From a recent interview with Hal Foster at Mute, prompted by the publication of his latest book, Bad News Days...
JDM: It’s interesting that you dedicate this book to those art spaces and journals. At one point in the book you say that, ‘we might reassure ourselves’, when faced with some of the art you are discussing, by relating it to some historical precursors. I wonder though how much the modernist canon that you rely on is relevant to the kind of artists who operate through those same grassroots venues and journals. It seems to me that that particular art history and canon is no longer the context within which a lot of younger artists see their work operating, or not in any kind of privileged way.
HF: I don’t discuss the split between contemporary practice and postwar practice very much in this book. Certainly modernist art is quite distant, but then again I think when ambitious artists develop they do have connections to the past that they might not recognise and that it may be incumbent upon others to extract. So, for example, I was surprised when I wrote about the abject that there would be connections to Bataille, and that when I wrote about the mimetic that there would be a different Dada that would emerge. I don’t think that that is an imposition on my part. I think ambitious practice always reconfigures history. So I do understand that there is this disconnect but new lines also open up. Certainly we’ve lived through a long epoch of art in the context of cultural studies and artists are a lot more involved in the social and the political in a synchronic way and so artists think about work as just so many projects. That tends to devalue the diachronic and the history of medium. But the serious ones, I think, come around to that question too. To sustain a practice you have to develop a language and that language demands an engagement with the past.
And later in the same discussion...
JDM: Swinging back to questions of education, now that the academic institution is no longer a place to find shelter, would you agree that contemporary art has become a holding category for culture generally and, if you do agree, what do you think the positives and negatives of that situation might be?
HF: Well I think that’s right. One thing that struck me with the emergence of relational art was how compensatory it seemed, you know, like: ‘Oh, social relations elsewhere are diminished, if not destroyed, perhaps we can use art as a site for interaction.’ I feel like there’s real pathos there, but also real force, I don’t just mean to decry it. It’s a sad reflection on other spaces and other institutions if that is the case. This is the condition of neoliberalism that most people, even its champions, will admit; it wants to deregulate everything. The ravaged institutions that remain have an enormous amount of work to do. In the United States that’s usually primary schools, where all sorts of social problems are dumped and libraries that become homeless shelters. As the government withdraws from more and more spaces the ones that remain are really burdened. What troubles me in terms of the institutions of art is that the opposite is happening. Rather than act as the last strongholds or even leak-holds of the social, they seem to want to mimic the rest of the market place and become simply another branch of the culture industry. That’s one line of polemic in the book. What art institutions do at their best is provide a site where different temporalities and different ideas of what it means to be a subject in this society can be constellated in works of art, but rather than do that they seem to want to become relevant to the culture that so privileges presence, you know, the live. It’s the entertainment version of self-actualisation, of human capital, of how to be fully you at all times.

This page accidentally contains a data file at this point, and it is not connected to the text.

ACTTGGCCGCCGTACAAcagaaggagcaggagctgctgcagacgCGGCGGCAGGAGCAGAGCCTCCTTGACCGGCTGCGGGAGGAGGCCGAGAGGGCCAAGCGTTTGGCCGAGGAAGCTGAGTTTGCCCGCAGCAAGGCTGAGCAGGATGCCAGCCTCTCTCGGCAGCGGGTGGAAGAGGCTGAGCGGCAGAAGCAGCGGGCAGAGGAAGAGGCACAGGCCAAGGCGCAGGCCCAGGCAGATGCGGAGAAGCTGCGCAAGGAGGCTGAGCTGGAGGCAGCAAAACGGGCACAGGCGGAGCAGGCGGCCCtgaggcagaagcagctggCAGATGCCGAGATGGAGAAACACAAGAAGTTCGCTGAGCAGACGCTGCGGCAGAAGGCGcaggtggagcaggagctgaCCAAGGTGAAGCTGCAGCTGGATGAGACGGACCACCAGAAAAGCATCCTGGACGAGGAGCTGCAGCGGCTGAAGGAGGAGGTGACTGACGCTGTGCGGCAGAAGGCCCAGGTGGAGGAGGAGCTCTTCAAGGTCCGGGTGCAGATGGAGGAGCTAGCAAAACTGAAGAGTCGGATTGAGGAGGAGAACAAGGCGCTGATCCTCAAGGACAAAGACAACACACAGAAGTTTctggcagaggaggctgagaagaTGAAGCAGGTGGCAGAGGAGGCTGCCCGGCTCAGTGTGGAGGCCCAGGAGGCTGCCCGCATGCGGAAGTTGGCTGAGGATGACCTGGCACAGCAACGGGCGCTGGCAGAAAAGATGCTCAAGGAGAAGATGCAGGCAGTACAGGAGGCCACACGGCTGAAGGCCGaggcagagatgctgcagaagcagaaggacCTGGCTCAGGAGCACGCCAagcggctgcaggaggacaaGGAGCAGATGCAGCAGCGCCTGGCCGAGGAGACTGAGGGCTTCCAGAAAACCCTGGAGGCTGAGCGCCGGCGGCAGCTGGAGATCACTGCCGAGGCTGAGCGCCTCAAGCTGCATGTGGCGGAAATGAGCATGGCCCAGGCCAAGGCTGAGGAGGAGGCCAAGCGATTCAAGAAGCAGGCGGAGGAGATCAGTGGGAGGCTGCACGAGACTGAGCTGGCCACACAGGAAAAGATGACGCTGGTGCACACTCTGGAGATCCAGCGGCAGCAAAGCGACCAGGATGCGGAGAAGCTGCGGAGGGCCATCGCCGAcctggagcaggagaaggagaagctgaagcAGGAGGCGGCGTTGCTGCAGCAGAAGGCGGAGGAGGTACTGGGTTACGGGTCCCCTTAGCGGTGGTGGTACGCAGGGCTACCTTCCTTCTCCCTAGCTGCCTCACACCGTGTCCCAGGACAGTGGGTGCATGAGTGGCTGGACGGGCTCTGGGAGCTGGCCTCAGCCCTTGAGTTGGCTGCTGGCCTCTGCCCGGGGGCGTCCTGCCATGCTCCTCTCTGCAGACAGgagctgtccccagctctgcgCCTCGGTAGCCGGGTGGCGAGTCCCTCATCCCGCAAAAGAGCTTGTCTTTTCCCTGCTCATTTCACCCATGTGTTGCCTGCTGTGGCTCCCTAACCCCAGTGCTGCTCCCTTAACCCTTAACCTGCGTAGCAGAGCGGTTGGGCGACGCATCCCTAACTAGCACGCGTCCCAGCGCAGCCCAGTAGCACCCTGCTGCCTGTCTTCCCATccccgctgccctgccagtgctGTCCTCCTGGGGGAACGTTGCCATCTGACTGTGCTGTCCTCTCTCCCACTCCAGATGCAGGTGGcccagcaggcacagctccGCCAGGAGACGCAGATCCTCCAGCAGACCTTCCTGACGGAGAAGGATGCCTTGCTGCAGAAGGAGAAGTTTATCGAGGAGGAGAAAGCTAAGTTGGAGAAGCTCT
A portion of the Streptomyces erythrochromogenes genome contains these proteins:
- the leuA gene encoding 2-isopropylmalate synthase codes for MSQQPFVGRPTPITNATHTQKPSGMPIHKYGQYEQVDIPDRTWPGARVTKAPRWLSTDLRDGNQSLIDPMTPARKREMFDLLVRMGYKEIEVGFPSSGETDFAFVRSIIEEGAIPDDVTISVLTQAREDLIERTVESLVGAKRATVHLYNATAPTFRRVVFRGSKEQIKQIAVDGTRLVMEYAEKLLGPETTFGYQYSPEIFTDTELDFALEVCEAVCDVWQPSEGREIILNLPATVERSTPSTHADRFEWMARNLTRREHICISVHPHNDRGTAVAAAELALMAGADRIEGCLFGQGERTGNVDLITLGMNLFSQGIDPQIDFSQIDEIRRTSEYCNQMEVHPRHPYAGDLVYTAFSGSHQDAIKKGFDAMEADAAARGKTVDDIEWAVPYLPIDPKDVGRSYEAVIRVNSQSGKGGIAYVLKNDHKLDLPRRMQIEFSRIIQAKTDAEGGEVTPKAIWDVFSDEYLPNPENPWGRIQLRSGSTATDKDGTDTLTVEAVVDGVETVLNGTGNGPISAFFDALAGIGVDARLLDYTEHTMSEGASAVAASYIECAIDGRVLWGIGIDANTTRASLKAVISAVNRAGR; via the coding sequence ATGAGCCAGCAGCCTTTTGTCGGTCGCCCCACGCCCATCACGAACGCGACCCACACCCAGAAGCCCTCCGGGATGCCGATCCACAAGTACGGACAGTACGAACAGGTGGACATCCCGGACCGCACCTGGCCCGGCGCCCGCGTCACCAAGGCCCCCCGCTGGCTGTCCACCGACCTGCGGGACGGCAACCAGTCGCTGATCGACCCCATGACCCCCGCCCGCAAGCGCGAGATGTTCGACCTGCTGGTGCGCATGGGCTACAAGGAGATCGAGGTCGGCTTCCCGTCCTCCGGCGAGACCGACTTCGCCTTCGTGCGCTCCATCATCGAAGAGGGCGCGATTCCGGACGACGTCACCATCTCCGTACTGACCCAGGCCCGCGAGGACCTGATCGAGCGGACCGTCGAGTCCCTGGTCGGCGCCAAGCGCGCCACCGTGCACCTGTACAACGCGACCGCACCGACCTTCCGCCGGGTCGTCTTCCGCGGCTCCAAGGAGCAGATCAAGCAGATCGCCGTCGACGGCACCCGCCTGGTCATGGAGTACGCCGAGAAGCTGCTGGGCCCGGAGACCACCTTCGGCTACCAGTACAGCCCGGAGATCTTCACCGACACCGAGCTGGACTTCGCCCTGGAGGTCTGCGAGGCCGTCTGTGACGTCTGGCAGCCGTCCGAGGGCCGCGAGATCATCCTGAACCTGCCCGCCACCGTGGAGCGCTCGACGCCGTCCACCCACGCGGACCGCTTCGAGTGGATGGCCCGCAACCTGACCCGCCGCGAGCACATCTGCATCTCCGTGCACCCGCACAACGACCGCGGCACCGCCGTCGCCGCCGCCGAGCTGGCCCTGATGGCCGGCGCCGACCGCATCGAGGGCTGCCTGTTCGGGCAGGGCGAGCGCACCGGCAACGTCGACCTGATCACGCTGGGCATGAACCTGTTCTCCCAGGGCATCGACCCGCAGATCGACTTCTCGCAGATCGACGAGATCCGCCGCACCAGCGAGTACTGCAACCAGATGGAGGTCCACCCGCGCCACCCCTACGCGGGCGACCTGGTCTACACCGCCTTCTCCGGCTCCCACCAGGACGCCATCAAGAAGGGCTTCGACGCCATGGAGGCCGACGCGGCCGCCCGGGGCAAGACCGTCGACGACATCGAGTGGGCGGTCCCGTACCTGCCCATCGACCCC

That last bit about the overburdening of various cultural institutions makes me think of my ambivalence about certain trends among metropolitan art museums that I noticed emerging back in the mid-to-late 1990s; all of which had sociological correlates. Firstly, the increasing numbers of “populist”-minded blockbuster exhibitions, the sort that were obviously intended to bait tourists and suburbanites; but which would also become more and more frequent as “re-urbanizing” demographic shifts and gentrification gained momentum. Secondly, there was the proliferation of “relational” art projects hosted by art institutions, which ran parallel to increasing discussion about the “disappearance of public spaces”, compounded by the closures and marginalization of smaller cultural venues and sites due to (once again) increasing gentrification. And then there was the expansion of museum educational departments via outreach programs; attempting to ameliorate -- in their meager ways -- the effects of inner-city educational inequities (i.e., a public education system that was becoming increasingly handicapped by successive cycles of ideologically-driven budget cuts and public demonization). On these last two counts, I’m tempted to think of Claire Bishop’s description of relational art projects as attempts to create temporary “functional ‘microtopias’” that offered “provisional solutions in the here and now” -- albeit in the shadow of far greater, far more extensively destructive socio-economic forces.